Ex-hurricane Bertha has brought heavy rain, strong winds and disruption across Britain – bringing flash floods that closed roads and forced a music festival to be closed.
Weather forecasters had predicted that the Bertha weather system would hit Britain this weekend, having moved across the Atlantic Ocean after battering the Bahamas on Monday.
The storm now crossing the UK is a low-pressure system which has picked up moisture and energy left over from Bertha.
The Met Office has issued a yellow warning for rain for most of the UK, plus two amber warnings in Scotland, and is urging people to be aware of flooding, strong winds and large waves.
The Environment Agency has nine flood warnings in place – meaning floods are expected – for parts of north-east and north-west England, north Wales and Somerset. Another 38 flood alerts are in place.
The weather has caused disruption across the country. The Prudential Ride London cycle race was cut by 14 miles after bad weather hit parts of Surrey, and yachting race organisers postponed the Sevenstar Round Britain and Ireland Race because of the weather.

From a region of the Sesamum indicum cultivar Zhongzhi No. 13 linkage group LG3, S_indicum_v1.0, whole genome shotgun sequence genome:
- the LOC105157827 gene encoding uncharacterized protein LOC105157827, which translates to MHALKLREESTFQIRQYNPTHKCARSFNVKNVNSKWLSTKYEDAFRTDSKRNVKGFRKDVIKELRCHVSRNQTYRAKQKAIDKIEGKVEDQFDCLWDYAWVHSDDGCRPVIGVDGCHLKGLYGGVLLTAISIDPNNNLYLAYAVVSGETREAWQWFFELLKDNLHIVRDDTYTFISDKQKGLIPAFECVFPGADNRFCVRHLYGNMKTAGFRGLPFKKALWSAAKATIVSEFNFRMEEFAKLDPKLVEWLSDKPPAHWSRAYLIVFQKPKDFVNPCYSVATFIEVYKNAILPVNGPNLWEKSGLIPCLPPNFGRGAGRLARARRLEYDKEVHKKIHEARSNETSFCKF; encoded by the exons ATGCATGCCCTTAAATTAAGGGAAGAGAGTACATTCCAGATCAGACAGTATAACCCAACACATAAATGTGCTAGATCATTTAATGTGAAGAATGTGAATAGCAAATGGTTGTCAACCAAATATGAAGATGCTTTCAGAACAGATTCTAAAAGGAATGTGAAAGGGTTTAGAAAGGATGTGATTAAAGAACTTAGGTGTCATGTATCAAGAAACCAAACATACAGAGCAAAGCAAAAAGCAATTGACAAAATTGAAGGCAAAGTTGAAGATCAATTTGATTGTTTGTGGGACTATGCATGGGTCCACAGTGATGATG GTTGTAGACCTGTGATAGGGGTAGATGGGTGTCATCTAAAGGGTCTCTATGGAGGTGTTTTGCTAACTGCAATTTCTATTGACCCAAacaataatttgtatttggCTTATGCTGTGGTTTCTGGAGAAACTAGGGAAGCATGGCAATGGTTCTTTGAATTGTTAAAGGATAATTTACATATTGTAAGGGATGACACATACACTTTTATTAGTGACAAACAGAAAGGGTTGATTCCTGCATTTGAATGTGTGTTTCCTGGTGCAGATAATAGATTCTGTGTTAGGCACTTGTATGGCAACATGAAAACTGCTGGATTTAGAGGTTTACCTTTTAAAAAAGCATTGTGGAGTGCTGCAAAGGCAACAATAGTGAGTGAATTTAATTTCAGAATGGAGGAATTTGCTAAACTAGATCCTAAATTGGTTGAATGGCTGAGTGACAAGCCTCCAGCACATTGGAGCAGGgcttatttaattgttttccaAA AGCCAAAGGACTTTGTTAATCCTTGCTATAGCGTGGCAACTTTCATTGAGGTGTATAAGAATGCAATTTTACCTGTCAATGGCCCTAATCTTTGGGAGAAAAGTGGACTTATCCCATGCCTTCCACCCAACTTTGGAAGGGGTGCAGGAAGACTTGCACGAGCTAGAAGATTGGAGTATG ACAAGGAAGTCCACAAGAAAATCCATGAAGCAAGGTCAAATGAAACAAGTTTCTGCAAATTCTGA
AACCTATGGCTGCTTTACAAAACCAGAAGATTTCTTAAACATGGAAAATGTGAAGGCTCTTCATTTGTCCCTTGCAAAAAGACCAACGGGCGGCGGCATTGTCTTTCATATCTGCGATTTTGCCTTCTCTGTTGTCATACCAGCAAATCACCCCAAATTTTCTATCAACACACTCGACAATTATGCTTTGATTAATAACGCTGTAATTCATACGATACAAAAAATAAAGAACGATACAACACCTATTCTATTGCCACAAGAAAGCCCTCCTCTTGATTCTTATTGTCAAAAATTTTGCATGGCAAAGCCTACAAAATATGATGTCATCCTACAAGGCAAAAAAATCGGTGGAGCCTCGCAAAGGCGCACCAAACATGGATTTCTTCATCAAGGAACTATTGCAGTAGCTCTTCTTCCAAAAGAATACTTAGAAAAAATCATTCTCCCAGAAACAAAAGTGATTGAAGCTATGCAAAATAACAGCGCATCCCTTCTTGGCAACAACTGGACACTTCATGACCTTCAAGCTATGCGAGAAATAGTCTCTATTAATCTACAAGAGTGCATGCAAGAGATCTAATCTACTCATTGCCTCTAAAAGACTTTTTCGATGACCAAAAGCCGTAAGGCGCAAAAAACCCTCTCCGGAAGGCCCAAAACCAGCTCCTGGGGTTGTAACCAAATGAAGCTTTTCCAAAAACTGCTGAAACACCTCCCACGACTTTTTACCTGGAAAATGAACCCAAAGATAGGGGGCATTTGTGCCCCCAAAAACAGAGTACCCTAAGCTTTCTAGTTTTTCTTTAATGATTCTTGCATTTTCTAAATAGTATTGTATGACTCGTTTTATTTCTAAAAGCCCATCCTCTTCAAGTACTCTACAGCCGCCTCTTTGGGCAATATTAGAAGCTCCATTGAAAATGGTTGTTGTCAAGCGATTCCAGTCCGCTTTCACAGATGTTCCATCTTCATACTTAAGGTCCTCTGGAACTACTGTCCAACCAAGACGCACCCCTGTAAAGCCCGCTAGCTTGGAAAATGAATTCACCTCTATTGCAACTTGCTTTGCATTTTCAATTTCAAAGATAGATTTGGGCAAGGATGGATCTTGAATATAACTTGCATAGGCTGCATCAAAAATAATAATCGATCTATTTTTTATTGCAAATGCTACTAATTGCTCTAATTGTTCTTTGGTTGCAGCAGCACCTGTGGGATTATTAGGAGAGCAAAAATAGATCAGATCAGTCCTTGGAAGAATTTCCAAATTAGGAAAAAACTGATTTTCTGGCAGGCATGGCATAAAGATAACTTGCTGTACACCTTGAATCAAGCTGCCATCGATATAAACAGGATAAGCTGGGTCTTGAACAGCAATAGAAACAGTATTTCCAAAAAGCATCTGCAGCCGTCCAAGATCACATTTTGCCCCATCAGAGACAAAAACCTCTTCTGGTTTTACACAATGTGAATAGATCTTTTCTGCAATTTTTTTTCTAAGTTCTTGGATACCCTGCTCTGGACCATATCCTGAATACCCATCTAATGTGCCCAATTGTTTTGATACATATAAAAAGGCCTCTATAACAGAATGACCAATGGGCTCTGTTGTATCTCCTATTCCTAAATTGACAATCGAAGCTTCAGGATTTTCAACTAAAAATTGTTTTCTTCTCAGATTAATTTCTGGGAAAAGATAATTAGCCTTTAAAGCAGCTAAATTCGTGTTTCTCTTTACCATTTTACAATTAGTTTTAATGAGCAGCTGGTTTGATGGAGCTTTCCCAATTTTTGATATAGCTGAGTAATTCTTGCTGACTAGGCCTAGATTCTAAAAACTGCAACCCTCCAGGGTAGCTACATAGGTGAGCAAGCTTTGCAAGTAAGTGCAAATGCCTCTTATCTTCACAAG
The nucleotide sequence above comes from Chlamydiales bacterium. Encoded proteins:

Organisers of the Boardmasters music festival in Cornwall were forced to cancel the event after high winds hit the venue in Watergate, near Newquay, Cornwall.
The three-day festival, due to be headlined by Bastille on Sunday night, attracts about 30,000 people for surfing and music.
A statement from the organisers said: "We deeply regret the disappointment caused to festival goers on the final day of Boardmasters 2014."
Campers at the Watergate site told the BBC that about 20 tents had blown away and the campsite had been waterlogged after heavy rain overnight.
Henry Barfoot, 20, from Southampton told BBC News: "It started raining about nine o'clock last night and didn't really stop. Then the winds picked up as we were coming back from the main stage. Loads of stuff has been blown everywhere. Our tent got really wet."